Back in January, at CES 2016, Jide revealed that no longer would its Remix OS Android makeover be limited to its own proprietary hardware. Instead, the company decided to release a free version of the operating system for both PC and Mac that would finally translate Android proper to a mouse and keyboard workstation.
We tested that version back in January at CES, and appreciated how easy it was to install the software and launch it on any system. Its lightweight utility gives Chrome OS a run for its money, especially considering the Google Play store’s strong offerings in comparison to the Chrome web store.
Now, after over a month of remaining in alpha, Remix OS has finally made its first beta appearance with version 2.0.102, bearing new, arguably essential features. That includes over-the-air updating, meaning you no longer have to perform a clean install every time a new version is released. Additional amendments include support for legacy 32-bit hardware as well as a new UEFI complete with dual-boot functionality.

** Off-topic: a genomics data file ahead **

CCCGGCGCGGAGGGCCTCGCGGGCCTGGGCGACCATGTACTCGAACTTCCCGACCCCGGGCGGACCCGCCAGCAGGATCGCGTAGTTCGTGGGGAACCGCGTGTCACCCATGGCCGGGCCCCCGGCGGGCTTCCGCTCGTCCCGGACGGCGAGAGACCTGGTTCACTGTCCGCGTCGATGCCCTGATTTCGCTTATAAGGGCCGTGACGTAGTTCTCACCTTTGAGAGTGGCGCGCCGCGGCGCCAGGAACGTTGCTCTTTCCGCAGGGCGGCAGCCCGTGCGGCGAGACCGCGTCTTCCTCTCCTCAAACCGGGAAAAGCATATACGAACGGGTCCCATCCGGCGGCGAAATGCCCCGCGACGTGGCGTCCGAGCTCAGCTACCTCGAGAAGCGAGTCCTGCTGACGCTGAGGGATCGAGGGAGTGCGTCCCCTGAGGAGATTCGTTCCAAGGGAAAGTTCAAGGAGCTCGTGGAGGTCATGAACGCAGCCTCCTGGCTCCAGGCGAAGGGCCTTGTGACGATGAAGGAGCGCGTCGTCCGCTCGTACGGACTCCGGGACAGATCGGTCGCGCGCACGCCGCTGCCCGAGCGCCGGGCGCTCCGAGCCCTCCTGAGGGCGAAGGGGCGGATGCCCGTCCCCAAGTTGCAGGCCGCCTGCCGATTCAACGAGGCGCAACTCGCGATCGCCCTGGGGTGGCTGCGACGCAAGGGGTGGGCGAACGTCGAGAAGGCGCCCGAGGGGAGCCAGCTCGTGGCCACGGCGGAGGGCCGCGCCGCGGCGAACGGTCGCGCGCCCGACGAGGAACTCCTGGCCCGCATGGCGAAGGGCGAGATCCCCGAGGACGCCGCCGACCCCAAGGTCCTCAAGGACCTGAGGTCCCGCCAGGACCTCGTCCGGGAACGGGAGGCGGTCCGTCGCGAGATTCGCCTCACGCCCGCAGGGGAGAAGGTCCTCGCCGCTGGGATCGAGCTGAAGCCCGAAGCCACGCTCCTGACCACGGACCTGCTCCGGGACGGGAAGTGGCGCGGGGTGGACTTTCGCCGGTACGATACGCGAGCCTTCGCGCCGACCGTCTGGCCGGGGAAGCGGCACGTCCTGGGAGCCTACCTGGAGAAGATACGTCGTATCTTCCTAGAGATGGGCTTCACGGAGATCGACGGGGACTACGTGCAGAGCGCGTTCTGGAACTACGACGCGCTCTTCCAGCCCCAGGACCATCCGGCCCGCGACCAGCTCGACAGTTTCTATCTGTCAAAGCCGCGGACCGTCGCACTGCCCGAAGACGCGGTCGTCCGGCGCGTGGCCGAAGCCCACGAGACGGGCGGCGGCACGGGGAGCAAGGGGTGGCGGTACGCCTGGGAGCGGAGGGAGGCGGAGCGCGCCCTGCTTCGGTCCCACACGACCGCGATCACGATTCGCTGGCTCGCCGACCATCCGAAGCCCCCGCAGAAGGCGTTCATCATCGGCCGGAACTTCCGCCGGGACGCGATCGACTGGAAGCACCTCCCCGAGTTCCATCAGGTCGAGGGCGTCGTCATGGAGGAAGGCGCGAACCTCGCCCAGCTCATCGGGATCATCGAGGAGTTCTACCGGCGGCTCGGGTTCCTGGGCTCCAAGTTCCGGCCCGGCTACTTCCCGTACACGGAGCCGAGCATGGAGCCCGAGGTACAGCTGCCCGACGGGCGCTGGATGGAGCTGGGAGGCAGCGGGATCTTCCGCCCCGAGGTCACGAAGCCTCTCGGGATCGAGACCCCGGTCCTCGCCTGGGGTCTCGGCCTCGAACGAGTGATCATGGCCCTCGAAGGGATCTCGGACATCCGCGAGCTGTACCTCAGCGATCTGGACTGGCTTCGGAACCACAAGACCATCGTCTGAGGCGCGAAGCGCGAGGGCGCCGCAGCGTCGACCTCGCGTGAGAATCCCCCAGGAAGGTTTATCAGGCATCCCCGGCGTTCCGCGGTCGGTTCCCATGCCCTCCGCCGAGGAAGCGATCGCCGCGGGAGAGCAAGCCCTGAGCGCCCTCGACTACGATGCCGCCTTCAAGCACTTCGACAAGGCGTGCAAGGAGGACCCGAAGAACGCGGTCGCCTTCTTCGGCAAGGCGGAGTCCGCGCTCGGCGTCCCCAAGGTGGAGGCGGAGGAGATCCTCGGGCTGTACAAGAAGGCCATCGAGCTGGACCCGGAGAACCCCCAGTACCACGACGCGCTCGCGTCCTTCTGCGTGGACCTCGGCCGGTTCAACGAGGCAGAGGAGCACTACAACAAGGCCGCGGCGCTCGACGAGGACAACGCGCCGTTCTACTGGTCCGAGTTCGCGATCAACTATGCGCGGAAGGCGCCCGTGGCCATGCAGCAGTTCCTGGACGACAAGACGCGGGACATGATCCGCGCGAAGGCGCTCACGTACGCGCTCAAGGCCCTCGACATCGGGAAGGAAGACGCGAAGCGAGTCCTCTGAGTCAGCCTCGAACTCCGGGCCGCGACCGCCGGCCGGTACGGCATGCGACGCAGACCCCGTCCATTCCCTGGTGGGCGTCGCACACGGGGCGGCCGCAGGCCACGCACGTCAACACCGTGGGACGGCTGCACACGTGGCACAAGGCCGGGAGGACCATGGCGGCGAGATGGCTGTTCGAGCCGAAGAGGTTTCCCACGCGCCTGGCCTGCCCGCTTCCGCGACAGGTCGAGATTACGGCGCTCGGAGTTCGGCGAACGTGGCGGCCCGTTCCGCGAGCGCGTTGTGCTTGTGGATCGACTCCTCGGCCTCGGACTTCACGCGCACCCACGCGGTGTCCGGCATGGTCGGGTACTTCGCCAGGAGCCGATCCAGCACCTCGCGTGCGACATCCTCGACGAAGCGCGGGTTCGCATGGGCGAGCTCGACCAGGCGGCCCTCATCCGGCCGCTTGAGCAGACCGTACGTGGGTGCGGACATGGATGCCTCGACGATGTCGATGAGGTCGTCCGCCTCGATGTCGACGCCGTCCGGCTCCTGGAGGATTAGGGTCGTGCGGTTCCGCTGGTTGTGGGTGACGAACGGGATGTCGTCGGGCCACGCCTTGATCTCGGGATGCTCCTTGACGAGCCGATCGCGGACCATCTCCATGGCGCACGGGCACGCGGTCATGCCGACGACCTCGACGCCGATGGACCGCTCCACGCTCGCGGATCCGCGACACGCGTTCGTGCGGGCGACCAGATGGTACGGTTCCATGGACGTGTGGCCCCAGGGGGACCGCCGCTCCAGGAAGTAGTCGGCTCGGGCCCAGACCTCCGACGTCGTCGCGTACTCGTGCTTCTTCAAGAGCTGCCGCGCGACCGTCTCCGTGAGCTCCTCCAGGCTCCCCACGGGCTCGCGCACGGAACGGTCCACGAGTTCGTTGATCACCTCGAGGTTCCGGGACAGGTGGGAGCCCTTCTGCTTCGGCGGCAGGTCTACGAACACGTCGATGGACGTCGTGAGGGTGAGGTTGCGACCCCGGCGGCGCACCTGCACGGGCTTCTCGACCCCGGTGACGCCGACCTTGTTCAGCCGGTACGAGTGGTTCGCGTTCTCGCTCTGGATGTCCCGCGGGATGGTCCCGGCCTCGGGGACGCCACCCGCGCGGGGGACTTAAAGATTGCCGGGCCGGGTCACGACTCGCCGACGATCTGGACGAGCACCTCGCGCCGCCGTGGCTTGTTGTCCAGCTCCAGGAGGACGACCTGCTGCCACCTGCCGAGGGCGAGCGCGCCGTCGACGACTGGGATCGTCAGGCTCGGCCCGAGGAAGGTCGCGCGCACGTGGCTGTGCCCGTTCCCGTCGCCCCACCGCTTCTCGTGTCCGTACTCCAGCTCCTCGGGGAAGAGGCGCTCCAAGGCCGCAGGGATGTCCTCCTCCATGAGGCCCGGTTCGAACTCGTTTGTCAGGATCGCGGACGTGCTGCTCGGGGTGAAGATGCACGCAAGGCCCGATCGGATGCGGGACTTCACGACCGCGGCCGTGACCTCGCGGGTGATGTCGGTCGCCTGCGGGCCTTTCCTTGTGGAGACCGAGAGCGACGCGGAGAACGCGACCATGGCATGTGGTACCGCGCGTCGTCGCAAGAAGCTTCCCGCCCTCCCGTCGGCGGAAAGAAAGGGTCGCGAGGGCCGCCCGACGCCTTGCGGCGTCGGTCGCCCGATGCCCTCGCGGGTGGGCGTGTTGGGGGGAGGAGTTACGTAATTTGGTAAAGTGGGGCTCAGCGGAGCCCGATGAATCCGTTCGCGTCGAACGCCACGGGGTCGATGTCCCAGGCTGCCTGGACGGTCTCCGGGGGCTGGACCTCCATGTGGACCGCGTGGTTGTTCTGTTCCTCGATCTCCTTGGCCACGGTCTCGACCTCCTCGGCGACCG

Furthermore, as Tom’s Hardware reported last week, Jide plans to add even more devices to its compatibility list, along with the integration of an “advanced” file manager. We’ve reached out to the company to find out more, though personally, I’m holding out for Chromebook support.
Nevertheless, even with the arrival of all these integral enhancements, it’s disappointing to note that none of the Google Play Store and Service functionalities are presently available. Tom’s Hardware reported, however, that Google is in the process of rectifying that, and if you want, Google Play Services can be sideloaded while you wait.
Still, there’s much to be revised in Remix OS even with its beta iteration debut. Despite the sheer impressiveness of being able to open five simultaneous windows in Android and adjusting them across the screen with no apparent lag, it’s hardly more flexible than Google’s ChromeOS without the inclusion of an app store.
Regardless, the amount of work that was evidently put into Remix OS is commendable. The UI is as minimalist as it is practical, and with the right touchups, it could end up giving Google a run for its money.
- Samsung Notebook 9 Pen vs. Pixelbook
- Google Play Books now lets you stream audiobooks on Assistant devices
- Blade emerges from the shadows with a virtual PC gamers will love
- What is a blockchain? Here’s everything you need to know
- Inside the Intel lab that put a legit gaming desktop in the palm of your hand